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Illustration showing diabetic foot also known as a diabetic ulcer

Why Scrapes and Cuts Become Diabetic Ulcers: The Process

Not fully understanding of diabetes complications and the importance of preventative diabetic foot care can be detrimental. Diabetic ulcers (sometimes called “diabetic foot”) often occur after the onset of diabetic neuropathy, which severely restricts sensation in the legs. Around 40-50% of diabetes patients develop neuropathy; people with type 1 diabetes may develop it years after their diagnosis, while those with type 2 can sometimes already have neuropathy in the pre-diabetes stage. 

Today, we’ll explore how minor cuts and scrapes, combined with neuropathy, can lead to ulcers and progressively severe issues. But with solid diabetes awareness and preventative measures, serious complications can be easily avoided!

How Cuts and Scrapes Turn Into Diabetic Ulcers

Here are the five stages between a tiny wound and a full blown diabetic ulcer:

Stage 1: Initial Injury

A minor injury such as a cut or scrape occurs on the skin — anything from a small burn to stepping on a piece of glass. Foot conditions that open the skin’s barrier can also cause tiny wounds, like blisters, cracked heels, calluses and ingrown toenails. For individuals without diabetes, these usually heal without complications.

Stage 2: Diabetic Neuropathy Impairs Healing

Neuropathy halts the wound healing process. First, high blood sugar levels harm blood vessels and restrict the oxygen-rich blood flow our injuries need for repair. Neuropathy also causes a loss of sensation, meaning you may not even be aware of the cut or scrape. 

Stage 3: Infection

The wound may become red, swollen, and warm, indicating infection. Pus or an unusual discharge might be present.

Stage 4: Chronic Wound

The cut or scrape evolves into a chronic wound, characterized by persistent inflammation and failure to heal after several weeks.

Stage 5: Diabetic Ulcer

An ulcer forms as an open red or pink sore that looks “punched out.” It may penetrate deeper layers of skin, extending to muscle or bone in severe cases. Tissue death (necrosis) can also occur, leading to blackened areas around the ulcer. Ulcers can lead to extensive tissue death (gangrene) and bone infections when ignored.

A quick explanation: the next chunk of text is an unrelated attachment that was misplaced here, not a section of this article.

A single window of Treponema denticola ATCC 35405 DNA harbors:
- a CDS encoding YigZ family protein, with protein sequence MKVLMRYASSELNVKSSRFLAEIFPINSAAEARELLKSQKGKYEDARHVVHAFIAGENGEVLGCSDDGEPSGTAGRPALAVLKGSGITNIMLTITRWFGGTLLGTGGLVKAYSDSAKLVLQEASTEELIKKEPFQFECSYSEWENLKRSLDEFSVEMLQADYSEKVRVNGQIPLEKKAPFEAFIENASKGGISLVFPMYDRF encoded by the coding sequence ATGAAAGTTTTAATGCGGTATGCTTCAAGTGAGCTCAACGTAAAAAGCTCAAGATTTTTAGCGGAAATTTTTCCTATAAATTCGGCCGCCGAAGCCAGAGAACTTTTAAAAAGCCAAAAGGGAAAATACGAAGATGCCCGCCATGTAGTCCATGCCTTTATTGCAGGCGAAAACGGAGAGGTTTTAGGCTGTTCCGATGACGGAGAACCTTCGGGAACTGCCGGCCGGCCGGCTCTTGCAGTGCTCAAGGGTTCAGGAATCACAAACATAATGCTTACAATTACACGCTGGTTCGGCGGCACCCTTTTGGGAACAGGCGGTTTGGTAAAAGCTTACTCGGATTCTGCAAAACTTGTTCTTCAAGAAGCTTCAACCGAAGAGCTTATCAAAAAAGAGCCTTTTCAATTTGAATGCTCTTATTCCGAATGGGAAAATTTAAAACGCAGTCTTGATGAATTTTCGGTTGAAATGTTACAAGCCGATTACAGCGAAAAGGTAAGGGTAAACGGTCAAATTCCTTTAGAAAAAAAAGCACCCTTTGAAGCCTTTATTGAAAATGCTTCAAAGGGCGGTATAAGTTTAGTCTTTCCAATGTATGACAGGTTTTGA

illustration depicting the stages of diabetic ulcer growth

 What You Can Do to Prevent Diabetic Ulcers

Ulcers sound scary, but the good news is that being vigilant about your foot health can help keep your feet ulcer-free. Examine your feet at home every day, keep them clean, and wear protective orthopedic slippers while inside to protect your skin. Lastly, you should regularly visit your chiropodist for inspections and diabetic foot care if you have diabetes; ask them how frequently you should be coming in!

Prevent Diabetes Complications at Feet First Clinic!

Our Toronto foot clinic has the expertise and services for top-notch ulcer prevention care! If you think your cuts and scrapes can turn into a problem, don’t hesitate to reach out! Call us at (416) 769-3338 or book an appointment here!

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Carolina Charles

Patient Relation Coordinator (She/Her)

If you’ve been to the clinic before, chances are you had the pleasure of meeting Carolina! Carolina’s daily goal is going above and beyond to make sure patients are always completely satisfied. Having worked in the podiatry industry for 22 years, Carolina brings a wealth of knowledge pertaining to client service, insurance policies, and procedures.​ She steers the ship to make sure everything runs smoothly on the daily. Carolina is known for spicing up every outfit with her signature costume jewellery.